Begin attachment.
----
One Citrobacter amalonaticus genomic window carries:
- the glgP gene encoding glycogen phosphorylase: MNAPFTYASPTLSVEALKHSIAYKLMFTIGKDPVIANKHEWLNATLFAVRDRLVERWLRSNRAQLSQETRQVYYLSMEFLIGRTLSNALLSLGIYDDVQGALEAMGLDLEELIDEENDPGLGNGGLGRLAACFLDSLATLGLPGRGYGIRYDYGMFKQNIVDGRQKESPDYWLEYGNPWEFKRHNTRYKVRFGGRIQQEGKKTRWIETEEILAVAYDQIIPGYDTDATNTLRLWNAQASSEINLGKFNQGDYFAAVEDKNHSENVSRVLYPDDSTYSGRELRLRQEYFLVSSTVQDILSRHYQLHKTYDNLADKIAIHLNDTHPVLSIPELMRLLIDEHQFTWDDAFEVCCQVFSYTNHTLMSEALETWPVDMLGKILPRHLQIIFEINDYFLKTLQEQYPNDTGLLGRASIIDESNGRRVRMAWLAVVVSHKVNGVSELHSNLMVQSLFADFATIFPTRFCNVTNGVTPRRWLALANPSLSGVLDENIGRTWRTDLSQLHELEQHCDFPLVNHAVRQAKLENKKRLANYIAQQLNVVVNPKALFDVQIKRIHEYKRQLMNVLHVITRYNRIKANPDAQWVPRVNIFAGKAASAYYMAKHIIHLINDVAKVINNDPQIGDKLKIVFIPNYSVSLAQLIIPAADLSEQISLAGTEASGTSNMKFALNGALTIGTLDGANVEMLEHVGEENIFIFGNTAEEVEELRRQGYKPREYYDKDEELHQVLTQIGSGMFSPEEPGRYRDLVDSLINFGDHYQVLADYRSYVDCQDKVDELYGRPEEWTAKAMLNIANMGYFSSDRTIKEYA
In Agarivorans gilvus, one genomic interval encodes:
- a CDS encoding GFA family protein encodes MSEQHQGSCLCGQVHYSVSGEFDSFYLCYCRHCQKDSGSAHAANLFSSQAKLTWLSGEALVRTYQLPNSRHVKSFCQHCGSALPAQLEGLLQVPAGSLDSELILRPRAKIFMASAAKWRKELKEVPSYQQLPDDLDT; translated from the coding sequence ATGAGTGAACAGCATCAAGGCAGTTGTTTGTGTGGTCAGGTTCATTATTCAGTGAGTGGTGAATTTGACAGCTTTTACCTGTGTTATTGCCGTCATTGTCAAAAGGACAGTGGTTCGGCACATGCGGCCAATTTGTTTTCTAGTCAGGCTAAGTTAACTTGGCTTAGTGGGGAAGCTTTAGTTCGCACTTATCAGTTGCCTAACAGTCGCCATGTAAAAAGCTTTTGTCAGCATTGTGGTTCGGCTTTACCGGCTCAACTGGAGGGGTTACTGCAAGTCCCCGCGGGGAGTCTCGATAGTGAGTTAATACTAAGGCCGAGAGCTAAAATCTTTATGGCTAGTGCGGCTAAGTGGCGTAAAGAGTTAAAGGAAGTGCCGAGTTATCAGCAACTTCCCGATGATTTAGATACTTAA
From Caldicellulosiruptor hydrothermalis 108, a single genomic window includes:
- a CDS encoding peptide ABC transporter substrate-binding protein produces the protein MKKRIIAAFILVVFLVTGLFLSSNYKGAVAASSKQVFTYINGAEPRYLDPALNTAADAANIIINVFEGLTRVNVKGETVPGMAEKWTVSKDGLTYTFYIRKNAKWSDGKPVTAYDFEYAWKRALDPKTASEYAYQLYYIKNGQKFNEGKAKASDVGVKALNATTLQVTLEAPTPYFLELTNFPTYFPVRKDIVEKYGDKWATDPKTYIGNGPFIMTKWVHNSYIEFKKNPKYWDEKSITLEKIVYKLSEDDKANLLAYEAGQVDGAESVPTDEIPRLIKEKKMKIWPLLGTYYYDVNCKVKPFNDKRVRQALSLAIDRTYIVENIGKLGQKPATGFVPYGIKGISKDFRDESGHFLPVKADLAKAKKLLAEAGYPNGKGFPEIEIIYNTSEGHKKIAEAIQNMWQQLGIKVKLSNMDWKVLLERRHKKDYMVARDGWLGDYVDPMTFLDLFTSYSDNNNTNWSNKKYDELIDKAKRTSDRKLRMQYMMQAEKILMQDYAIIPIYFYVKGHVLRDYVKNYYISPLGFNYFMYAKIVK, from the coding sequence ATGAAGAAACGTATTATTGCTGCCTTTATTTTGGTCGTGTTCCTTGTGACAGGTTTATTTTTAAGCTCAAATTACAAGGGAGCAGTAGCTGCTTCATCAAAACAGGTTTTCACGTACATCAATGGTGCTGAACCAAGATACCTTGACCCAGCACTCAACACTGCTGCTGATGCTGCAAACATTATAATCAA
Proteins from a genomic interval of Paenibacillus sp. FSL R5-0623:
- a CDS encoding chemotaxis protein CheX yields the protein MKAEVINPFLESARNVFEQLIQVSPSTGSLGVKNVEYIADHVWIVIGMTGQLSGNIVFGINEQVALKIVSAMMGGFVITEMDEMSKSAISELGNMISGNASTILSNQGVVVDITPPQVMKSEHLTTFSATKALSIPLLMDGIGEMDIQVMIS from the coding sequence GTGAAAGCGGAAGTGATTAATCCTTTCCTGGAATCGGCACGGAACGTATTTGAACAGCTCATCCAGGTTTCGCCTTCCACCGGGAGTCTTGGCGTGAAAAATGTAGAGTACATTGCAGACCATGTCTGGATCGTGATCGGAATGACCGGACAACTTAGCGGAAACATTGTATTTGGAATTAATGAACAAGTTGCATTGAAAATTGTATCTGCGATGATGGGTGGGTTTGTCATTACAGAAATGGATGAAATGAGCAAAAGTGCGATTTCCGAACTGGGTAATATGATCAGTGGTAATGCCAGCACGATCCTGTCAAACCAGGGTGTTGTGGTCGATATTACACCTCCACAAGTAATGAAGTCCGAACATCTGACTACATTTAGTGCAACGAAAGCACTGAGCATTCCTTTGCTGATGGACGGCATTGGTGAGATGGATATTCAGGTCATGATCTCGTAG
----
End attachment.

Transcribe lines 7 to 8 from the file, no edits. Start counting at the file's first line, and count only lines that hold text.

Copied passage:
Proteins from a genomic interval of Paenibacillus sp. FSL R5-0623:
- a CDS encoding chemotaxis protein CheX yields the protein MKAEVINPFLESARNVFEQLIQVSPSTGSLGVKNVEYIADHVWIVIGMTGQLSGNIVFGINEQVALKIVSAMMGGFVITEMDEMSKSAISELGNMISGNASTILSNQGVVVDITPPQVMKSEHLTTFSATKALSIPLLMDGIGEMDIQVMIS from the coding sequence GTGAAAGCGGAAGTGATTAATCCTTTCCTGGAATCGGCACGGAACGTATTTGAACAGCTCATCCAGGTTTCGCCTTCCACCGGGAGTCTTGGCGTGAAAAATGTAGAGTACATTGCAGACCATGTCTGGATCGTGATCGGAATGACCGGACAACTTAGCGGAAACATTGTATTTGGAATTAATGAACAAGTTGCATTGAAAATTGTATCTGCGATGATGGGTGGGTTTGTCATTACAGAAATGGATGAAATGAGCAAAAGTGCGATTTCCGAACTGGGTAATATGATCAGTGGTAATGCCAGCACGATCCTGTCAAACCAGGGTGTTGTGGTCGATATTACACCTCCACAAGTAATGAAGTCCGAACATCTGACTACATTTAGTGCAACGAAAGCACTGAGCATTCCTTTGCTGATGGACGGCATTGGTGAGATGGATATTCAGGTCATGATCTCGTAG